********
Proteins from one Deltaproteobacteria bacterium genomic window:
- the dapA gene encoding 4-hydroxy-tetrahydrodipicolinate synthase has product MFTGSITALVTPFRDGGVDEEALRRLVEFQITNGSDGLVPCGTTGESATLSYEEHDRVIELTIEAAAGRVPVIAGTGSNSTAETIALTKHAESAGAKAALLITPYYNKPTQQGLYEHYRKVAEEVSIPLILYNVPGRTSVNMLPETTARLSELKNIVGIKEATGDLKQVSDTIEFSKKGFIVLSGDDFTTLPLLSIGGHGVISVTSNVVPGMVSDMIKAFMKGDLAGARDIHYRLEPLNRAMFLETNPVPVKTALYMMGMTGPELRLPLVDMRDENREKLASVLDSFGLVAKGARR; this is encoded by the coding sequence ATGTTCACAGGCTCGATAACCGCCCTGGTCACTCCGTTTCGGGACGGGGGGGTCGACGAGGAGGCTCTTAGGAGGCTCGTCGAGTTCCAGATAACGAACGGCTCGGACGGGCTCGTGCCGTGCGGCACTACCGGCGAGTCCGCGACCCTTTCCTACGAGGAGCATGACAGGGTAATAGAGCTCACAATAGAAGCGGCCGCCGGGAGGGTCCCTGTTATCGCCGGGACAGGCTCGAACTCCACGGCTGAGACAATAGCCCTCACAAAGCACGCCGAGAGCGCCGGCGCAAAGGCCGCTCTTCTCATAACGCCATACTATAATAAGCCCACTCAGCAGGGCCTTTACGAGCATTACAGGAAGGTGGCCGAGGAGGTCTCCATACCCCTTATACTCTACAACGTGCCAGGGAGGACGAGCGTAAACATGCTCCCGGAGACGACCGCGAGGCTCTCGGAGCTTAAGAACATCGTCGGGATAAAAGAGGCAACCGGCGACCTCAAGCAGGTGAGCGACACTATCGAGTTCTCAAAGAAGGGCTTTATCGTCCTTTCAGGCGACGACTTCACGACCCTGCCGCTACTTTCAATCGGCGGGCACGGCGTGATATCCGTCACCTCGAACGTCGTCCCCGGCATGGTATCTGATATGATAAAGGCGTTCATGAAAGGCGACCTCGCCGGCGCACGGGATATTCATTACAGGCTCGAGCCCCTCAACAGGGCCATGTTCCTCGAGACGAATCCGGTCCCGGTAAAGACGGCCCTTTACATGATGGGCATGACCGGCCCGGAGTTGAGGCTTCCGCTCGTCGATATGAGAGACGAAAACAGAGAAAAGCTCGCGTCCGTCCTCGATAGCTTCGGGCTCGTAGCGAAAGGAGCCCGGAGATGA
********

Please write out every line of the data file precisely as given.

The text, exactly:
Proteins from one Deltaproteobacteria bacterium genomic window:
- the dapA gene encoding 4-hydroxy-tetrahydrodipicolinate synthase has product MFTGSITALVTPFRDGGVDEEALRRLVEFQITNGSDGLVPCGTTGESATLSYEEHDRVIELTIEAAAGRVPVIAGTGSNSTAETIALTKHAESAGAKAALLITPYYNKPTQQGLYEHYRKVAEEVSIPLILYNVPGRTSVNMLPETTARLSELKNIVGIKEATGDLKQVSDTIEFSKKGFIVLSGDDFTTLPLLSIGGHGVISVTSNVVPGMVSDMIKAFMKGDLAGARDIHYRLEPLNRAMFLETNPVPVKTALYMMGMTGPELRLPLVDMRDENREKLASVLDSFGLVAKGARR; this is encoded by the coding sequence ATGTTCACAGGCTCGATAACCGCCCTGGTCACTCCGTTTCGGGACGGGGGGGTCGACGAGGAGGCTCTTAGGAGGCTCGTCGAGTTCCAGATAACGAACGGCTCGGACGGGCTCGTGCCGTGCGGCACTACCGGCGAGTCCGCGACCCTTTCCTACGAGGAGCATGACAGGGTAATAGAGCTCACAATAGAAGCGGCCGCCGGGAGGGTCCCTGTTATCGCCGGGACAGGCTCGAACTCCACGGCTGAGACAATAGCCCTCACAAAGCACGCCGAGAGCGCCGGCGCAAAGGCCGCTCTTCTCATAACGCCATACTATAATAAGCCCACTCAGCAGGGCCTTTACGAGCATTACAGGAAGGTGGCCGAGGAGGTCTCCATACCCCTTATACTCTACAACGTGCCAGGGAGGACGAGCGTAAACATGCTCCCGGAGACGACCGCGAGGCTCTCGGAGCTTAAGAACATCGTCGGGATAAAAGAGGCAACCGGCGACCTCAAGCAGGTGAGCGACACTATCGAGTTCTCAAAGAAGGGCTTTATCGTCCTTTCAGGCGACGACTTCACGACCCTGCCGCTACTTTCAATCGGCGGGCACGGCGTGATATCCGTCACCTCGAACGTCGTCCCCGGCATGGTATCTGATATGATAAAGGCGTTCATGAAAGGCGACCTCGCCGGCGCACGGGATATTCATTACAGGCTCGAGCCCCTCAACAGGGCCATGTTCCTCGAGACGAATCCGGTCCCGGTAAAGACGGCCCTTTACATGATGGGCATGACCGGCCCGGAGTTGAGGCTTCCGCTCGTCGATATGAGAGACGAAAACAGAGAAAAGCTCGCGTCCGTCCTCGATAGCTTCGGGCTCGTAGCGAAAGGAGCCCGGAGATGA